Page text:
Obamacare for everyone including those with extreme health issues and no insurance sounds very noble. There is one problem, Health insurers have figured out that really sick people don’t work, so if they drop individual policies, they eliminate those people who could be their greatest liability. And of course, if the health care insurers raises rates too high, they will be banned from selling insurance—kind of reminds me of the quote “Please Brier Bear, don’t throw me in the Brier patch.” Employers have figured out that keeping the number of employees under 50 does have advantages. And of course keeping the work week short, under 30 hours, keeps benefits low. How all this will help a hamburger flipper get health care coverage escapes me.

Feeding the worlds starving masses seems very noble also. The trouble is if the world population increases another two billion---then, people have to starve and die, in order for your family to have the food they need to survive. Our world is a little like a fruit fly experiment, where you enclose one banana and two fruit flies in a beaker and watch what happens. You end up with a beaker of fruit flies and no banana (assuming the flies are not gay).

Many think the burning of fossil fuels is having no environmental impact on our world. But the catastrophic weather of the last year or two has been very unsettling. Let’s hope it’s part of a cycle that is over for now. We can ban the burning of coal, but we can’t stop the mine owner from selling his coal to China. Also, the idea that the government subsidization of the production of ethanol is going to solve the oil shortage, doesn’t really work. A gallon of gas with 15% ethanol doesn’t produce the gas mileage of the real thing. It does however raise the price of beef (corn fed cattle may be a thing of the past). Converting food to ethanol, to burn in an auto and paying people extra to produce it, is only something that the "Sad Sack" group in Congress could think up.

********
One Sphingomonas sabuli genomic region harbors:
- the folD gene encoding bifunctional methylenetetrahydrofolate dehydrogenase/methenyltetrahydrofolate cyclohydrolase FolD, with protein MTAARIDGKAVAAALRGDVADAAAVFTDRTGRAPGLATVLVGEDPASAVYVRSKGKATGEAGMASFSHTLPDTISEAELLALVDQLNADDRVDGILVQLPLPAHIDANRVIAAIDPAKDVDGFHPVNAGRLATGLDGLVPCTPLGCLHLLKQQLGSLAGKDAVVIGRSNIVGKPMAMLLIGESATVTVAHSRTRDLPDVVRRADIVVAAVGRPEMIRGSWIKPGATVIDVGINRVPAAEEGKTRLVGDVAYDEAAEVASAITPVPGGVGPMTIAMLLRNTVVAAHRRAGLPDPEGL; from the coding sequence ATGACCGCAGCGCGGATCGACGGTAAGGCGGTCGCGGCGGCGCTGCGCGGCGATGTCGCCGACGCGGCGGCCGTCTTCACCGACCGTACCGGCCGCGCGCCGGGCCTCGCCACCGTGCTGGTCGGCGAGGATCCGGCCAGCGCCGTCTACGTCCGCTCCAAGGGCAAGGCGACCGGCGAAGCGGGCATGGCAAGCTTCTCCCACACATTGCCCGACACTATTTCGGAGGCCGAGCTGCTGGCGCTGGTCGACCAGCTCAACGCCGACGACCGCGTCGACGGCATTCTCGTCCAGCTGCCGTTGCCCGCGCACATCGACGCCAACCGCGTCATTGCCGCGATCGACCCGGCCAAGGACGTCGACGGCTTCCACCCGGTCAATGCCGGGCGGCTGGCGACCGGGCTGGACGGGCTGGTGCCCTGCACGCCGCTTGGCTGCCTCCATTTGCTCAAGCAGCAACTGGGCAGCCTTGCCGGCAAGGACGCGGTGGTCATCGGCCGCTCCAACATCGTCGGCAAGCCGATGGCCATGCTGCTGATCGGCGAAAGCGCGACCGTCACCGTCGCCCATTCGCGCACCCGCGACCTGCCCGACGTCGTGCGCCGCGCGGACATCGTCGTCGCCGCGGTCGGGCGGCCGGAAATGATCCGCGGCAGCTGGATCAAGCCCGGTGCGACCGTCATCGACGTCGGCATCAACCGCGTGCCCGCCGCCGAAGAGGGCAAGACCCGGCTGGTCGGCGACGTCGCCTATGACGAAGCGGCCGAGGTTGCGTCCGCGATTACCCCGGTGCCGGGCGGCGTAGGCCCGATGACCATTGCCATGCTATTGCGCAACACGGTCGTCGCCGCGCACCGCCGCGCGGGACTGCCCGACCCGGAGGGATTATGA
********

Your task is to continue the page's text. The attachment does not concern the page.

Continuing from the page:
The thing not realized with all of the above mentioned, is that we have created ways of life that revolve around models that have worked well for us in the past, like the phrase; “Real estate will always go up in value. “ What most people haven’t realized, is that the game is changing, but our thinking hasn’t. It’s often repeated; ”The USA is the greatest country in the world.” It was at one time. Repeating the phrase doesn’t validate it; but repetition is a form of personal validation, and it works quite well. We don’t consider ourselves as fruit flies, but what the rest of the world does, could finish off the banana. Everything is inter-related. The new phrase to repeat is; “Technology will save us.” Start repeating it! If you don't like that phrase, try this one; "I am not a fruit fly." Repetition will be our salvation ;>). Enjoy the banana.